FIG. 2 is an exploded, partially sectional view, somewhat reduced in size, of structure defining the liquid stream flow path in the embodiment of FIG. 1;

FIG. 3 is a top view of the embodiment of FIG. 1, with the cap removed;

FIG. 4 is a sectional view of the embodiment of FIG. I along line 4-4 of FIG. 3;

FIG. 5 is a top-sectional view of the embodiment of FIG. I along line 55 of FIG. 4, showing particularly the light source mounting plate;

FIG. 6 is a schematic view of an illustrative detector face;

FIG. 7 is an isometric view, partially broken away, of a laboratory-type refractometer embodying the present invention;

FIG. 8 is a sectional view of the embodiment of FIG. 7, along line 8-8 of FIG. 7;

FIG. 9 is a sectional view of the embodiment of FIG. 7 through line 99 of FIG. 8, except with the light source and detector shown in full;

FIG. 10 is an exploded view of the detector, source and prism mounting structures; and,

FIG. 11 is a schematic illustration of the detector adjustability achieved in the present invention.

In FIG. 1, there is shown a refractometer 10 for measuring the refractive index of a moving liquid stream (the direction of which is indicated by arrows), which comprises, broadly, a wierlike liquid-directing member 14, an adapter plate 16, an optical assembly 18 having an exterior threaded cylindrical wall 19, and a cylindrical cap 20, secured to wall 19 by an interior threaded portion 21. The liquid-directing body and its relation to the prism will first be discussed, and then the other components of the instrument.

Referring to FIGS. 1 and 2, liquid-directing body 14 includes two opposed mounting flanges 24, 25, each including bolt holes 26 for fastening into a liquid process line (not shown). The construction of member 14 is such as not to interfere with the volume flow of liquid through the process line, being in the form of a valve body" known to the valving art.

Flange 24 defines liquid inlet 28, and flange 25 defines outlet 29, coaxial with inlet 28 on axis A. Each leads, respectively, to an interior upstream liquid supply conduit 30 and an interior downstream liquid return conduit 31. Each conduit has gradually flattening outer walls 34, 35, and inner walls 36, 37, respectively, the outer walls 34, terminating in central opening of circular cross section greater than the cross sec-- tion of either of inlets 28, 29, and centered on axis B, perpendicular to axis A. Opening 40 is formed in rectangular-shaped mounting plate 41, that has a bolt hole 42 at each corner. Inner walls 36, 37 of body 14 terminate in a diverter member 44, having an upper edge 45 generally parallel to the plane of opening 40 and slightly spaced therefrom.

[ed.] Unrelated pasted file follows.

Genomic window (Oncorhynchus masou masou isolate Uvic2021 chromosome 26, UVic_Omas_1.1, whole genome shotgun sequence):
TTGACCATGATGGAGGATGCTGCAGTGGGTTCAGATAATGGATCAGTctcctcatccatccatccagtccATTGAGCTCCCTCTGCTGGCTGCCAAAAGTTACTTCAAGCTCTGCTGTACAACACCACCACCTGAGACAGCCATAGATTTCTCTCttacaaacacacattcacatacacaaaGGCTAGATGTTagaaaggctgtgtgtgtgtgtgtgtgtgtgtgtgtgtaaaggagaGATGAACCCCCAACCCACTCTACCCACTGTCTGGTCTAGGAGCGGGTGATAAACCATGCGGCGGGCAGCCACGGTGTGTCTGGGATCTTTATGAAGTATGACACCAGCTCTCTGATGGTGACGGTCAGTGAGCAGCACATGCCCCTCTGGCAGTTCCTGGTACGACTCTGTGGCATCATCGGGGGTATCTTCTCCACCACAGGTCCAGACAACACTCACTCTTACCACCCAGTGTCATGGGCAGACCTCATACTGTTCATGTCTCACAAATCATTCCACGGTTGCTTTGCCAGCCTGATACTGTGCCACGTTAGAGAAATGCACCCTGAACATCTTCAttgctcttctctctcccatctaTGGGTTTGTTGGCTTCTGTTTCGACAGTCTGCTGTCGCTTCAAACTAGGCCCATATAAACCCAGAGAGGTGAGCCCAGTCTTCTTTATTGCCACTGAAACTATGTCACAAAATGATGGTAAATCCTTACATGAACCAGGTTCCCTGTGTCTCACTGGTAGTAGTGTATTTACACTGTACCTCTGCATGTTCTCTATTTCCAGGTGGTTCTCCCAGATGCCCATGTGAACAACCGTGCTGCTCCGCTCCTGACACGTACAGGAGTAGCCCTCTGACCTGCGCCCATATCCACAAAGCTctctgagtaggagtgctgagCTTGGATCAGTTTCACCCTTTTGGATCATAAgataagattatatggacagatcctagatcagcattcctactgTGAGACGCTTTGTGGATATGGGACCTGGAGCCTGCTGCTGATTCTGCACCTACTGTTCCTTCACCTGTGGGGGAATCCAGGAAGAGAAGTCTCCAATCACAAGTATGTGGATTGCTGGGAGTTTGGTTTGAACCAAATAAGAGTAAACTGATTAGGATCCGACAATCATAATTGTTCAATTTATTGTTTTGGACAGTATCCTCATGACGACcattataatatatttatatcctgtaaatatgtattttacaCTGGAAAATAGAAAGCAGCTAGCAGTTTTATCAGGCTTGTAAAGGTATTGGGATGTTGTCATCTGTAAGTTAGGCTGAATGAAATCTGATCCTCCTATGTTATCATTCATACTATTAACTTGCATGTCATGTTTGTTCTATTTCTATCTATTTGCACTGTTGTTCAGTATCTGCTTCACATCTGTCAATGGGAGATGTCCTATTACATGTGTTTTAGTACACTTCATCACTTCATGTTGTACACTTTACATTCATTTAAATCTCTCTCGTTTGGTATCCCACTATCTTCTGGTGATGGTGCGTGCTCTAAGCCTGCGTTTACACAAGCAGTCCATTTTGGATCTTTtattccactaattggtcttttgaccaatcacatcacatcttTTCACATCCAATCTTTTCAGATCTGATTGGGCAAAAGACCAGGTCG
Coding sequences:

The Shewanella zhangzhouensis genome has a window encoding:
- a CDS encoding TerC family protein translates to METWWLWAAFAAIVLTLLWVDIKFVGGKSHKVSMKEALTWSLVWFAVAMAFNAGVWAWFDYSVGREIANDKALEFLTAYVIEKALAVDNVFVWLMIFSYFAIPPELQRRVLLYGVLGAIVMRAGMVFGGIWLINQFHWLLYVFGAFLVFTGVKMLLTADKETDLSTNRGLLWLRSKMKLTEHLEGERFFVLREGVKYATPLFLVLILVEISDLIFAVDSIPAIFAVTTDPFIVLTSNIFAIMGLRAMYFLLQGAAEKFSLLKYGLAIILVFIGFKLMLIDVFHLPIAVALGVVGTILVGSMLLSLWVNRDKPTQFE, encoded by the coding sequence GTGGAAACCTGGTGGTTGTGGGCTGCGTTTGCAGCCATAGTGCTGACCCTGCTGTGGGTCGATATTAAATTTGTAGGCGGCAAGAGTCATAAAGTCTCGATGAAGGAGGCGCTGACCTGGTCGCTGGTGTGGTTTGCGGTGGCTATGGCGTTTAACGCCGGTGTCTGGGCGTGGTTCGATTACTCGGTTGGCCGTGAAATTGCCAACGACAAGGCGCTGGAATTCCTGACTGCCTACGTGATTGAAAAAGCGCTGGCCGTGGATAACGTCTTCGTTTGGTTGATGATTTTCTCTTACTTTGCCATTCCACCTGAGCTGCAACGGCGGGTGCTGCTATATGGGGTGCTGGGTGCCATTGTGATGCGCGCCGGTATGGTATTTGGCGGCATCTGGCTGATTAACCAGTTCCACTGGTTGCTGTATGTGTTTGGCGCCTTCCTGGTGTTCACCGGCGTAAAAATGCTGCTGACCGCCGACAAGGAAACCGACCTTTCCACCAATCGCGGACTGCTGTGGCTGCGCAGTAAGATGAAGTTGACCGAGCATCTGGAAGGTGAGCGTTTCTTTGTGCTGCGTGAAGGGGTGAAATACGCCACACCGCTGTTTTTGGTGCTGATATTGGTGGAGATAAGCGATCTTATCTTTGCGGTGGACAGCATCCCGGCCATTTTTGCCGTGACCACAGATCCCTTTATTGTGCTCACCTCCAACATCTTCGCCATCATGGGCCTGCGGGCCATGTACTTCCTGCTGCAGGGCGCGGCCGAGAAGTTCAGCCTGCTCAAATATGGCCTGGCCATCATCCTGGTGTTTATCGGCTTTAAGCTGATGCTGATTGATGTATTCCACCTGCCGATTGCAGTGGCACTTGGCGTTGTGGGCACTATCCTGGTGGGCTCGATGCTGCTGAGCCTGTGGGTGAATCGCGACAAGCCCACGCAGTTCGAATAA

To mounting plate 41 of body 14 is bolted adapter plate 16, compressing O-ring 51, to prevent liquid escape. Adapter plate 16 includes a frustoconical bore 54 having a base 56 approximately of equal diameter with opening 40. An aperture 59 is formed in the conical wall for receiving a temperature probe 60 for monitoring the temperature of incoming liquid, whereas a slot 61, of rectangular cross section, is for receiving a washing conduit 62.

Optical assembly 18 includes a mounting plate 66, which is bolted (and made liquidtight by O-ring 68) to adapter plate 16. Mounting plate 66 includes a cylindrical bore 71, in which is positioned detector mounting structure 72, see FIG. 4. Another smaller cylindrical bore 73 is provided at the bottom of bore 71, and there is positioned therein a light-source mounting disc 74. Frustoconical prism 76 (made, e.g., of spinel) is positioned in frustoconical bore 75. Prism 76 has a liquid-contacting planar surface 77 exposed through bore 75 to the liquid stream.

Detector mounting structure 72 (see particularly FIGS. 3, S, and 10) includes a mounting platform 78, and two legs 79, 80, each in the form of a segment of a cylinder, and is secured by fasteners 83 on mounting plate 66 (having threaded openings 85). Elongated slot 87 in the top surface 88 of mounting platform 78 is defined by opposed parallel guide walls 90 and 91', aperture 92 is sized to expose the light-receiving face of detector 95 therethrough to prism 76. Guide wall 91 is defined by flanges 98, 99, which have unthreaded holes 100, 101, respectively, therethrough, for supporting adjusting screw 102, which has a threaded portion 104, and is prevented from axial movement by a slotted (adjusting) head 105, and an opposite snap ring 106.

Threaded portion 104 extends through a threaded opening in flange 114, of carrier member .115. The central aperture 117 of carrier member defines therearound an annular shoulder 118 sized to support a detector thereon, and clongated slots 120, 12] receive locking screws 122, I23 therethrough into threaded openings in the bottom surface 128 of elongated slot 87, which are tightened, after proper adjustment of carrier member 115 by adjusting screw 102.

Light-source mounting disc 74 is bolted to mounting plate 66 and includes a central opening which has two portions 136 of generally circular cross section, connected by two parallel sides I38. Arcuate legs 140, I41 extend into bore 73 of mounting plate 66, and have lower surfaces 143, 144 which engage peripheral portions of the face 145 of prism 76 to hold and seal the prism in place with its reflecting surface exposed to liquid. Light source 1150 is secured in adjusting plate 152, which has two pins 153, I54 extending, respectively, into elongated slots 155, 156 in disc 74, spaced to permit movement of light source in the same linear manner as detector 95. Eccentric pin 160 has an upper portion 161 in plate 152, and a lower portion 163, eccentrically located and of reduced diameter, residing in elongated slot 166, which is oriented at right angles to slots 155, 156. A locking screw 168, extending through slot 169 into a threaded opening in disc 74, is tightened to lock the plate and disc together after plate 152 is adjusted by eccentric pin 160.